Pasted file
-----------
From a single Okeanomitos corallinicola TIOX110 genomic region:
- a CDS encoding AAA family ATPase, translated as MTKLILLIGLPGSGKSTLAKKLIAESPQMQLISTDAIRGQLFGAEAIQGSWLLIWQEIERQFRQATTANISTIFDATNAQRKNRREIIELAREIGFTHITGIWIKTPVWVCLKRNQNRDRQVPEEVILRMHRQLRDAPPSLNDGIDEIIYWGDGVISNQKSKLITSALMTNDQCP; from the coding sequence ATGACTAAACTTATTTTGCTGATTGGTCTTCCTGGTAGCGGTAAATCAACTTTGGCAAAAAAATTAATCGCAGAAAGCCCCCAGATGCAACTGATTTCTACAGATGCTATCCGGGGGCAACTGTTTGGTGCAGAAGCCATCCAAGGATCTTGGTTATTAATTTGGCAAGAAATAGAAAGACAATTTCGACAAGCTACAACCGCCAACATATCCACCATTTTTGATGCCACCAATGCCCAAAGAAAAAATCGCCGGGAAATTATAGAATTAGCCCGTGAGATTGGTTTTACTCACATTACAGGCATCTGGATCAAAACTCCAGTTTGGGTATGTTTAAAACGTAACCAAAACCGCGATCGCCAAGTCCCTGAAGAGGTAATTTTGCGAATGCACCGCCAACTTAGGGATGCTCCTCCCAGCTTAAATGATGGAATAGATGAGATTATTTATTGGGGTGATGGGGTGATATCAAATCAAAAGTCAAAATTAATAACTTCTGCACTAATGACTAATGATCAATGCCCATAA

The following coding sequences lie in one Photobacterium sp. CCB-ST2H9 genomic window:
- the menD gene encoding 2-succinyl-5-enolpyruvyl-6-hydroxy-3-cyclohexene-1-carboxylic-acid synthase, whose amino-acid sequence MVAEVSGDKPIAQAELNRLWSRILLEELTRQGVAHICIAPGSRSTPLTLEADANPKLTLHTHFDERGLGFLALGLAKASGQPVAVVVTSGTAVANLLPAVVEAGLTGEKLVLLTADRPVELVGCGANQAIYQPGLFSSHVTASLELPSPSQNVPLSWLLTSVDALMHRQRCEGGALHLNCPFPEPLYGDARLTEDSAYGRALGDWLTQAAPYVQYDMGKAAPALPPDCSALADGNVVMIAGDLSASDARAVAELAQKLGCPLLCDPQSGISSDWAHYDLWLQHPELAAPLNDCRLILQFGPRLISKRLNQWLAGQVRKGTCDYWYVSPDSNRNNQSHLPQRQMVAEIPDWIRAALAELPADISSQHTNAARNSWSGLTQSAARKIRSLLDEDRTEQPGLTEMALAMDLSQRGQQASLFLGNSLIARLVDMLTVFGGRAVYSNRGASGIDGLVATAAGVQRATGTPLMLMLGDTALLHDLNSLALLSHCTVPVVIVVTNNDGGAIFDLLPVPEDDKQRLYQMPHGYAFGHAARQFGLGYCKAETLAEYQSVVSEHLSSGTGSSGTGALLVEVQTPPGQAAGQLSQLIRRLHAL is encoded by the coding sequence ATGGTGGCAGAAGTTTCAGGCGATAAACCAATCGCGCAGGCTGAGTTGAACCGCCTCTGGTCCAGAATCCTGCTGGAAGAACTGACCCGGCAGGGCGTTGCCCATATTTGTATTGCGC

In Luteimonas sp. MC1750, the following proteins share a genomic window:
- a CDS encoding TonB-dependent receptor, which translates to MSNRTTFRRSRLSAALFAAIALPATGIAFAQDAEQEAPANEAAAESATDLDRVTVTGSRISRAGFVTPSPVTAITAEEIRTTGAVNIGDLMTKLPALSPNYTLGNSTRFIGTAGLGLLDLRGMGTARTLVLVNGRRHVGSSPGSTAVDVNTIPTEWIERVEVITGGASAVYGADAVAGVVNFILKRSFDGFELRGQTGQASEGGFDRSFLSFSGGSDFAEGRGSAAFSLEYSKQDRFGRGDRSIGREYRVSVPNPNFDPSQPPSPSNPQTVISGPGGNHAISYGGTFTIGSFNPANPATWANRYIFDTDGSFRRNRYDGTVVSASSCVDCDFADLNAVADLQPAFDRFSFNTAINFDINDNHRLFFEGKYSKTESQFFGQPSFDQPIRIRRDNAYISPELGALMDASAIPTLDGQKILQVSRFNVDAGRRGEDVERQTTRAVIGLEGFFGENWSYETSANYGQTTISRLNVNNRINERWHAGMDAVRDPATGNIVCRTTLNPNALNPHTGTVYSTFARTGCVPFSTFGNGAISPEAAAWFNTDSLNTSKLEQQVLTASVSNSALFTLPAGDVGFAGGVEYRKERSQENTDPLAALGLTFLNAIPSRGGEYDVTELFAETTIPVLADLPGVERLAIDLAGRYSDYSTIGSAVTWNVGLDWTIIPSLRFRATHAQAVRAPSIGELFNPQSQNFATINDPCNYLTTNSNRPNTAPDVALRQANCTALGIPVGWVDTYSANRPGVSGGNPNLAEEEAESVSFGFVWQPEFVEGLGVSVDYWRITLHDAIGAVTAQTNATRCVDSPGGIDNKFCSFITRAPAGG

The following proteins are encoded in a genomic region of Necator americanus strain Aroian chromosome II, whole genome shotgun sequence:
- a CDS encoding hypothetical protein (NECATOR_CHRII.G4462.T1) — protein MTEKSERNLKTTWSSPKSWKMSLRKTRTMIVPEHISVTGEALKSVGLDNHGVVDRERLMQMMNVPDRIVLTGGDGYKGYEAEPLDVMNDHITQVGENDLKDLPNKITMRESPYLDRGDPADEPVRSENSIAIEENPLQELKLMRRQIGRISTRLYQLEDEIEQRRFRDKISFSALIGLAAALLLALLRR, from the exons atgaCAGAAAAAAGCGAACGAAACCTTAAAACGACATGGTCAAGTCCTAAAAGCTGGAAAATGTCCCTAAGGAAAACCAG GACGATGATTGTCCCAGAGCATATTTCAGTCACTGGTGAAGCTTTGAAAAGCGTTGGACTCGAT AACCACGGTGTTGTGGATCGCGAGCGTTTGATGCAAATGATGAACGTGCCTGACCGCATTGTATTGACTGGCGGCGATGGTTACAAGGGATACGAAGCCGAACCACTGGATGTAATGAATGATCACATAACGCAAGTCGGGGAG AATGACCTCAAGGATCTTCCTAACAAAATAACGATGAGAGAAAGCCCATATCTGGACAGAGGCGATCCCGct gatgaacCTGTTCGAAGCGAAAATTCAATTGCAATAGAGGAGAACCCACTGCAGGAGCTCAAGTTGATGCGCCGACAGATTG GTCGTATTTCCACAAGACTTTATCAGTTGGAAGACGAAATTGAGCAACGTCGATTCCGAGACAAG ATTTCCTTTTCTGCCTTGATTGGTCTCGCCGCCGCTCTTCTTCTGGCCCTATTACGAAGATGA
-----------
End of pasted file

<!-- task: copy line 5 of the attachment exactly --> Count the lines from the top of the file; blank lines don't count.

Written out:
In Luteimonas sp. MC1750, the following proteins share a genomic window: